It's that time of year when choose among local performances of Handel's Messiah. Brigham Young University's BYUtv aired a documentary about the oratorio this past Thanksgiving evening. Listen to the entire performance, and you'll hear lyrics taken from Israel's prophets, especially Isaiah but also Haggai, Malachi, and Zechariah, along with Psalm 22.
In the Messiah the Jesus story begins with Israel's prophets. They anticipate the savior's arrival, which finds its fulfillment in the gospel stories. Israel's anticipation and Jesus as its fulfillment: that makes the story.
When the earliest Christians tried to understand and explain Jesus, they naturally turned to their own sacred scriptures, the Jewish Bible in its popular Greek translations. (We call those ancient Greek versions the Septuagint.) This is what Jews and Christians do. Faced with new realities, we turn to our scriptures for illumination. The people who wrote our gospels did the same thing. In the King James Version Isaiah 7:14 announces the birth of an infant named Emmanuel, or God with us. Matthew's infancy narrative quotes this very passage (1:23). (Isaiah 7 is talking about the growth of a small child, not predicting a virgin birth.) Isaiah 53 describes a suffering servant whose wounds bring healing. By some counts about forty New Testament passages allude to or quote from that chapter in interpreting Jesus' death. Psalm 22 expresses untold suffering in very physical terms: the passion narratives of Mark and Matthew draw upon its imagery on multiple occasions, while John quotes the lines, "They divided my garments among themselves, and for my clothing they cast lots" (Psalm 22:19; John 19:24).
In a short and eminently readable book, Reading Backwards, Richard B. Hays explains how the gospel stories rely upon the Jewish Scriptures. Currently the dean of Duke University's Divinity School, Hays earned high respect for his research into early Christian biblical interpretation. Hays' early work focused on Paul's use of scripture, but for over a decade his attention has also turned to the New Testament gospels. Reading Backwards has emerged from countless public lectures, including Cambridge University's prestigious Hulsean Lectures.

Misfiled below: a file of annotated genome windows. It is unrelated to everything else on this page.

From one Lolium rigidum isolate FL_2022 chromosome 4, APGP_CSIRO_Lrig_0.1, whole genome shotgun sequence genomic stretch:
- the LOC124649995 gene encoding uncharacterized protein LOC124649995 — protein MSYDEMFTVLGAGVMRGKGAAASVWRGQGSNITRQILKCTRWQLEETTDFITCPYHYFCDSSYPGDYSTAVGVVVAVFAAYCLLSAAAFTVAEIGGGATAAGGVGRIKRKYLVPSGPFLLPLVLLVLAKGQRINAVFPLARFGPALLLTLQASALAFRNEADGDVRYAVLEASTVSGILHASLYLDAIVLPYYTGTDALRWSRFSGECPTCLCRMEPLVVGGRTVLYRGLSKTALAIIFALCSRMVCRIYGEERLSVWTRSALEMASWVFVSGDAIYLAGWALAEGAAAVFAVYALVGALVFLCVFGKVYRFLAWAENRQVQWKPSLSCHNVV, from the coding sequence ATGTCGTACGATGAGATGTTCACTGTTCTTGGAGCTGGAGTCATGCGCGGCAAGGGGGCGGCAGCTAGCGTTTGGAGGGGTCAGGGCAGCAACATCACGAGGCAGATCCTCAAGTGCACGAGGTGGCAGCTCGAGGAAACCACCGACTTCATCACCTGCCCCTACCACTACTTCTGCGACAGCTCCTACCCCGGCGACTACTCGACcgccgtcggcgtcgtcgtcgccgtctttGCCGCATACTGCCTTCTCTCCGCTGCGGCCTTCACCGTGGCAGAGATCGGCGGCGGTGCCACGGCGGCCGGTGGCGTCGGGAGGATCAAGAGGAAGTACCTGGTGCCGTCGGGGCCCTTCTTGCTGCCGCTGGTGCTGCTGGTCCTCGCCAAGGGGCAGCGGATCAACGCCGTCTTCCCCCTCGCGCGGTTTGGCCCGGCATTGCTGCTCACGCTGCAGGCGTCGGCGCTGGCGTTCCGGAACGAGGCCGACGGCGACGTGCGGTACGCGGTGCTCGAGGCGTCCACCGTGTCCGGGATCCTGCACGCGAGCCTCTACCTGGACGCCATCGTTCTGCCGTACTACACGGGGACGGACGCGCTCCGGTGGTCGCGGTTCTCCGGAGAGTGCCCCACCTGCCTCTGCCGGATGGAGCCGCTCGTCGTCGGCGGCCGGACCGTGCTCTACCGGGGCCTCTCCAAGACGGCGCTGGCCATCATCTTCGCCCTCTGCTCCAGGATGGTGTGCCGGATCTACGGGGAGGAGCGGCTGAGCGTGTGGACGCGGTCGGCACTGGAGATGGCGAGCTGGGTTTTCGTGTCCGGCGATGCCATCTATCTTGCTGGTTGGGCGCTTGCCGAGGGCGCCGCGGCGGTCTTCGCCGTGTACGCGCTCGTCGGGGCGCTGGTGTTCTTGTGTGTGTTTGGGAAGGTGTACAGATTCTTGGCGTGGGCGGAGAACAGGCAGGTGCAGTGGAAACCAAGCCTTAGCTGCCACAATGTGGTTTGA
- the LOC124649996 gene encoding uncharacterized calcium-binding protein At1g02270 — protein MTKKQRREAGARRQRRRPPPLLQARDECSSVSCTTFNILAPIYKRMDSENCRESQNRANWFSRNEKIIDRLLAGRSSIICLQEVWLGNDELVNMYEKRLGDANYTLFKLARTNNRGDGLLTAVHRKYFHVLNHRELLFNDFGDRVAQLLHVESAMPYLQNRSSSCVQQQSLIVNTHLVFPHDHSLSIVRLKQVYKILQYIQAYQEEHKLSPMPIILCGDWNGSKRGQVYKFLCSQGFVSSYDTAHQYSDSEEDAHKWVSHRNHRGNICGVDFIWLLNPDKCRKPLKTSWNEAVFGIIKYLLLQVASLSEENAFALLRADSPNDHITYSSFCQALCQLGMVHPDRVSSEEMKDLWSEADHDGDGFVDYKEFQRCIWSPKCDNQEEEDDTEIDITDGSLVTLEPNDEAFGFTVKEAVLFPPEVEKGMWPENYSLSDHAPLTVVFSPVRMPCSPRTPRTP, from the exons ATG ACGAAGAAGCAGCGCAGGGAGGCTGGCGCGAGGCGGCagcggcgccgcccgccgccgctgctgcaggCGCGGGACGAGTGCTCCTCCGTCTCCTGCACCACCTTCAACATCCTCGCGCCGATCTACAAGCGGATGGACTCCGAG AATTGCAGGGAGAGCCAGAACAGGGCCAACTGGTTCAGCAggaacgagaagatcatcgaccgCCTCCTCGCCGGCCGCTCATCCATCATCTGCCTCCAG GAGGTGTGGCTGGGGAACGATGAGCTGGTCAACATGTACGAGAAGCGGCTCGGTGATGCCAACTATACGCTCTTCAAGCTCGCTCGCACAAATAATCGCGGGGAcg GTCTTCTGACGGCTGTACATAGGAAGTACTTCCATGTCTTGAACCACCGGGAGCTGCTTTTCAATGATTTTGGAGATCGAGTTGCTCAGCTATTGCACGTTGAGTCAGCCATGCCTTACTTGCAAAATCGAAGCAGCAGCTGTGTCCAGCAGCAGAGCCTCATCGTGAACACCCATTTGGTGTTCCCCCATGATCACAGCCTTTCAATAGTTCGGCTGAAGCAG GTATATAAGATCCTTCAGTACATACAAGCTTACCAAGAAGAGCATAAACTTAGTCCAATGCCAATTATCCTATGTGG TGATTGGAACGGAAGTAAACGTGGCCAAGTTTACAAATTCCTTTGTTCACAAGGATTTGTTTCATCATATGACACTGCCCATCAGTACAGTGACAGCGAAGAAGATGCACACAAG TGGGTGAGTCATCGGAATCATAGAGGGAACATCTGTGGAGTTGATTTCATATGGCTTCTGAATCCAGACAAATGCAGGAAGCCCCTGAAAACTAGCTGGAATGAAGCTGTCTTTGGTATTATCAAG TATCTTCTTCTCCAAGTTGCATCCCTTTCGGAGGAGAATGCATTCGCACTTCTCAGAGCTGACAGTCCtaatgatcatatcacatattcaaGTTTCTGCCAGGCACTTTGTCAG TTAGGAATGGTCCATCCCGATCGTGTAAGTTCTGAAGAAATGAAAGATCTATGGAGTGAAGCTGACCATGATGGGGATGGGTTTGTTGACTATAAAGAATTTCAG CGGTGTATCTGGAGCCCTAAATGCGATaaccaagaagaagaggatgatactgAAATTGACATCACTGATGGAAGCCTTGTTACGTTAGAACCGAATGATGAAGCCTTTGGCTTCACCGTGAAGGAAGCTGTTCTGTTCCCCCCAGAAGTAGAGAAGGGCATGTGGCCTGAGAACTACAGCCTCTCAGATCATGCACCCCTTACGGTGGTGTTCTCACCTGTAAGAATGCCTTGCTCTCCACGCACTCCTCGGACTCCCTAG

At one level Hays simply states what most every biblical scholar knows, but he does so in a most helpful way. It's not that the "Old Testament" prophets "predicted" Jesus; instead, early Christians naturally read "backwards" to understand their Bible in the light of Jesus' life, death, and resurrection. The gospel authors found what Hays calls "figural correspondences" between those scriptures and Jesus. Indeed, that's how other ancient Jewish authors interpreted their own very different concerns and experiences. According to Hays,
It would be a hermeneutical [i.e., interpretive] blunder to read the Law and the Prophets as deliberately predicting events in the life of Jesus. But in light of the unfolding story of Jesus, it is both right and illuminating to read backwards and to discover in the Law and the Prophets an unexpected foreshadowing of the later story. (94)
The meat of this little book involves detailed studies of how each of the four gospels reads the Jesus story in the light of Jewish scripture. Hays teaches us two basic lessons.
First, each gospel interacts with the Old Testament in its own distinctive way. Moreover, an appreciation for the gospels' use of the Old Testament is necessary for proper interpretation. One surprise: the gospels don't simply draw random proof texts from the Bible; they invite us to consider Old Testament passages in their larger context.